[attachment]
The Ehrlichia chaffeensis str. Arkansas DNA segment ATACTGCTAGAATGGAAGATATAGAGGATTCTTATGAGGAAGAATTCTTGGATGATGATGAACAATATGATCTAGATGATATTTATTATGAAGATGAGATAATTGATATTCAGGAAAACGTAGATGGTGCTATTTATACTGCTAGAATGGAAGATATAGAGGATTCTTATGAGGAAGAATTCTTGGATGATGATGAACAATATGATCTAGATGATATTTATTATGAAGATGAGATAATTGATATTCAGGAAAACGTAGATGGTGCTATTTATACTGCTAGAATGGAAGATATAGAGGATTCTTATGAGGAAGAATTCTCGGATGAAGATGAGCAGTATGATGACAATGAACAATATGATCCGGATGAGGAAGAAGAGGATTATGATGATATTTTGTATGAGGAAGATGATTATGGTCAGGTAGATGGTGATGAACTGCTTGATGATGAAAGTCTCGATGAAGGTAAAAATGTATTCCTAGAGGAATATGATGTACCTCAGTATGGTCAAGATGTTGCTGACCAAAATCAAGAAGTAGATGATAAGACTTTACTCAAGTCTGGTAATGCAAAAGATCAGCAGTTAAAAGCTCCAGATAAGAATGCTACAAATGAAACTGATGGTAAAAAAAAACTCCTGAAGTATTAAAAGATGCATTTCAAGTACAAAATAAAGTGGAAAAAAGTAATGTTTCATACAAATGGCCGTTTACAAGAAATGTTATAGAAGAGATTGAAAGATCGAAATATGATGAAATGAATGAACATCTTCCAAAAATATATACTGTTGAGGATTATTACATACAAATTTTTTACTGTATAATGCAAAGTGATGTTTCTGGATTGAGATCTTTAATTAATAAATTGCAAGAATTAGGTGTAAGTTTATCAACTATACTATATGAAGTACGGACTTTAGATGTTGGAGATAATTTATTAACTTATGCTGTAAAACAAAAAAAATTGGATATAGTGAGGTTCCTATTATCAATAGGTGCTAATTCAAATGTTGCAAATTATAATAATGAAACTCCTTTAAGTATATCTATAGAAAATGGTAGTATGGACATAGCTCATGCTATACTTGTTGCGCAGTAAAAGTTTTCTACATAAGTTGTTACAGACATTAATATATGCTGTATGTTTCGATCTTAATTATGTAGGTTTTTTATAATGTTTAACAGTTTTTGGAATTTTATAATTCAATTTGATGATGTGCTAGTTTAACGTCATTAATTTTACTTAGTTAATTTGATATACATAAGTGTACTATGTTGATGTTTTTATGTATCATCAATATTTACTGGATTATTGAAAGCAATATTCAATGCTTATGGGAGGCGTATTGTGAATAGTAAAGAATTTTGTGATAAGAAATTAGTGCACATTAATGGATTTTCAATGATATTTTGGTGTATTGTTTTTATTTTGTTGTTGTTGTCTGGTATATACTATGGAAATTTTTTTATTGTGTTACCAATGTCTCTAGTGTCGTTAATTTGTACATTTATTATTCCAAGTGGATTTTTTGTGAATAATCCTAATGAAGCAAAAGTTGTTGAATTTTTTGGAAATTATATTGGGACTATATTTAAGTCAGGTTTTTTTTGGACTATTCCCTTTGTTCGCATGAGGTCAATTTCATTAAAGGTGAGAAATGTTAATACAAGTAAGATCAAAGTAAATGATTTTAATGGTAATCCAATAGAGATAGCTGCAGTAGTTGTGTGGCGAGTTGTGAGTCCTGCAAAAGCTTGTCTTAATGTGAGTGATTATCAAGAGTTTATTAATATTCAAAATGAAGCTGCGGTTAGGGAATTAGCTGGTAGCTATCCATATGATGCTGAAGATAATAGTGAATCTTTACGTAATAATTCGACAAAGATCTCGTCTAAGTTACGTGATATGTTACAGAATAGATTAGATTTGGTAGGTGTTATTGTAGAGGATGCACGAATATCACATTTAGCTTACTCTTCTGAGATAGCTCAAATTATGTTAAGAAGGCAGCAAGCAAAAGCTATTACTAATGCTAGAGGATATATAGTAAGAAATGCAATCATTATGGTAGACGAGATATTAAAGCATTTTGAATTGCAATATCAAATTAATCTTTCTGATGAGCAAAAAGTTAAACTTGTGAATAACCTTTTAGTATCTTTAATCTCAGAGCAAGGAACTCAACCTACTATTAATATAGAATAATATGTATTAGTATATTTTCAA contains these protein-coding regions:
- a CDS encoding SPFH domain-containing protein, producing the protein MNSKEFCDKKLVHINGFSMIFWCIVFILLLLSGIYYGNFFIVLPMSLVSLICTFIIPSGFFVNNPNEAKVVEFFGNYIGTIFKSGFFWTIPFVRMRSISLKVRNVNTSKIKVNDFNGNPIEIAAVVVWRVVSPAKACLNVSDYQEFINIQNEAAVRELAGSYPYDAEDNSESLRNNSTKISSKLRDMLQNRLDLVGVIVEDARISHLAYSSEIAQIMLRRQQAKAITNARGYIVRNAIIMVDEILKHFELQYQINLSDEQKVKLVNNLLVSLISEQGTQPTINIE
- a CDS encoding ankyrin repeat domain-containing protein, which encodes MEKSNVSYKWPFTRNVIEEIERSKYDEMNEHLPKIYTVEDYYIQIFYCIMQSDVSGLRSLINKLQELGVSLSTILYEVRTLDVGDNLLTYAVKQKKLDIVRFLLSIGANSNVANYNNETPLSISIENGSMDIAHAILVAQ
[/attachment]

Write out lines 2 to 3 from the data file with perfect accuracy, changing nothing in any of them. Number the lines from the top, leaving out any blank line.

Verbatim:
- a CDS encoding SPFH domain-containing protein, producing the protein MNSKEFCDKKLVHINGFSMIFWCIVFILLLLSGIYYGNFFIVLPMSLVSLICTFIIPSGFFVNNPNEAKVVEFFGNYIGTIFKSGFFWTIPFVRMRSISLKVRNVNTSKIKVNDFNGNPIEIAAVVVWRVVSPAKACLNVSDYQEFINIQNEAAVRELAGSYPYDAEDNSESLRNNSTKISSKLRDMLQNRLDLVGVIVEDARISHLAYSSEIAQIMLRRQQAKAITNARGYIVRNAIIMVDEILKHFELQYQINLSDEQKVKLVNNLLVSLISEQGTQPTINIE
- a CDS encoding ankyrin repeat domain-containing protein, which encodes MEKSNVSYKWPFTRNVIEEIERSKYDEMNEHLPKIYTVEDYYIQIFYCIMQSDVSGLRSLINKLQELGVSLSTILYEVRTLDVGDNLLTYAVKQKKLDIVRFLLSIGANSNVANYNNETPLSISIENGSMDIAHAILVAQ